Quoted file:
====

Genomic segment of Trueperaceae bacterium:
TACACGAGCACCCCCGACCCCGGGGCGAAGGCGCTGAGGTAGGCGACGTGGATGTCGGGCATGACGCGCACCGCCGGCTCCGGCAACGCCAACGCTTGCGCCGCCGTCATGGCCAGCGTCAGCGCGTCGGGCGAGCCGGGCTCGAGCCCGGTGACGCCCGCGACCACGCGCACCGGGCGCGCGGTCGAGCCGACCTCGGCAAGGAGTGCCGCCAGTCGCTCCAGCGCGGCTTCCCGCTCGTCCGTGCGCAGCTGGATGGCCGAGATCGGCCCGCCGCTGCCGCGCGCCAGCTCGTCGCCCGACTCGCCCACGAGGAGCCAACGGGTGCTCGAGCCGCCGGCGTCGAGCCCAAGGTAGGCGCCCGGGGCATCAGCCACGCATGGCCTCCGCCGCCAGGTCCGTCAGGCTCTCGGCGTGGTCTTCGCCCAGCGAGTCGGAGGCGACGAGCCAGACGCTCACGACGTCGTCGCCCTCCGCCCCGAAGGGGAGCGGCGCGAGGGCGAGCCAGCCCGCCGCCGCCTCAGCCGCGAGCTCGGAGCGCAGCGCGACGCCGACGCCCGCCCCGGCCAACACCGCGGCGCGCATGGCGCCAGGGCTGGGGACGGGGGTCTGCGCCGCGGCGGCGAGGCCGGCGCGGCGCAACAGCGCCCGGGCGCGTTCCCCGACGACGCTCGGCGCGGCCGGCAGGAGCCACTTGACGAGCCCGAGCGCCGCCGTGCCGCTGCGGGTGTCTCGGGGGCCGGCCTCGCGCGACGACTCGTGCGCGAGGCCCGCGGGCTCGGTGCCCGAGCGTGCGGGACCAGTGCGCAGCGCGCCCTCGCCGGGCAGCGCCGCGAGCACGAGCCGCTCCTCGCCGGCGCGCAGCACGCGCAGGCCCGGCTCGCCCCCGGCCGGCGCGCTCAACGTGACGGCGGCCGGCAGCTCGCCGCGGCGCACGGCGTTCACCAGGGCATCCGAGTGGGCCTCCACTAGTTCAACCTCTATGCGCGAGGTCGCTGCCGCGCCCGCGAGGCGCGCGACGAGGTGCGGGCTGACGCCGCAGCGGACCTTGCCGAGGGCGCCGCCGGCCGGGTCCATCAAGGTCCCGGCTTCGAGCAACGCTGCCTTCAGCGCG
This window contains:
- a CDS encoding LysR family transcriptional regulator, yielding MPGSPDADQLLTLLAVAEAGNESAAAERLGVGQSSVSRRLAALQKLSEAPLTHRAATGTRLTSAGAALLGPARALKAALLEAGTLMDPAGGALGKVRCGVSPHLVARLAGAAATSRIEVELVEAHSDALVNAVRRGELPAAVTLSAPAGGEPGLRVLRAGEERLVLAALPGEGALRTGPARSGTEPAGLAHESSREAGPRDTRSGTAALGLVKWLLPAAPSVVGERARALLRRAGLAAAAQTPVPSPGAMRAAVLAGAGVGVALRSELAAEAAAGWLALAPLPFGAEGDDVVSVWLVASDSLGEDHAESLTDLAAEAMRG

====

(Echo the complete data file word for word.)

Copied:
Genomic segment of Trueperaceae bacterium:
TACACGAGCACCCCCGACCCCGGGGCGAAGGCGCTGAGGTAGGCGACGTGGATGTCGGGCATGACGCGCACCGCCGGCTCCGGCAACGCCAACGCTTGCGCCGCCGTCATGGCCAGCGTCAGCGCGTCGGGCGAGCCGGGCTCGAGCCCGGTGACGCCCGCGACCACGCGCACCGGGCGCGCGGTCGAGCCGACCTCGGCAAGGAGTGCCGCCAGTCGCTCCAGCGCGGCTTCCCGCTCGTCCGTGCGCAGCTGGATGGCCGAGATCGGCCCGCCGCTGCCGCGCGCCAGCTCGTCGCCCGACTCGCCCACGAGGAGCCAACGGGTGCTCGAGCCGCCGGCGTCGAGCCCAAGGTAGGCGCCCGGGGCATCAGCCACGCATGGCCTCCGCCGCCAGGTCCGTCAGGCTCTCGGCGTGGTCTTCGCCCAGCGAGTCGGAGGCGACGAGCCAGACGCTCACGACGTCGTCGCCCTCCGCCCCGAAGGGGAGCGGCGCGAGGGCGAGCCAGCCCGCCGCCGCCTCAGCCGCGAGCTCGGAGCGCAGCGCGACGCCGACGCCCGCCCCGGCCAACACCGCGGCGCGCATGGCGCCAGGGCTGGGGACGGGGGTCTGCGCCGCGGCGGCGAGGCCGGCGCGGCGCAACAGCGCCCGGGCGCGTTCCCCGACGACGCTCGGCGCGGCCGGCAGGAGCCACTTGACGAGCCCGAGCGCCGCCGTGCCGCTGCGGGTGTCTCGGGGGCCGGCCTCGCGCGACGACTCGTGCGCGAGGCCCGCGGGCTCGGTGCCCGAGCGTGCGGGACCAGTGCGCAGCGCGCCCTCGCCGGGCAGCGCCGCGAGCACGAGCCGCTCCTCGCCGGCGCGCAGCACGCGCAGGCCCGGCTCGCCCCCGGCCGGCGCGCTCAACGTGACGGCGGCCGGCAGCTCGCCGCGGCGCACGGCGTTCACCAGGGCATCCGAGTGGGCCTCCACTAGTTCAACCTCTATGCGCGAGGTCGCTGCCGCGCCCGCGAGGCGCGCGACGAGGTGCGGGCTGACGCCGCAGCGGACCTTGCCGAGGGCGCCGCCGGCCGGGTCCATCAAGGTCCCGGCTTCGAGCAACGCTGCCTTCAGCGCG
This window contains:
- a CDS encoding LysR family transcriptional regulator, yielding MPGSPDADQLLTLLAVAEAGNESAAAERLGVGQSSVSRRLAALQKLSEAPLTHRAATGTRLTSAGAALLGPARALKAALLEAGTLMDPAGGALGKVRCGVSPHLVARLAGAAATSRIEVELVEAHSDALVNAVRRGELPAAVTLSAPAGGEPGLRVLRAGEERLVLAALPGEGALRTGPARSGTEPAGLAHESSREAGPRDTRSGTAALGLVKWLLPAAPSVVGERARALLRRAGLAAAAQTPVPSPGAMRAAVLAGAGVGVALRSELAAEAAAGWLALAPLPFGAEGDDVVSVWLVASDSLGEDHAESLTDLAAEAMRG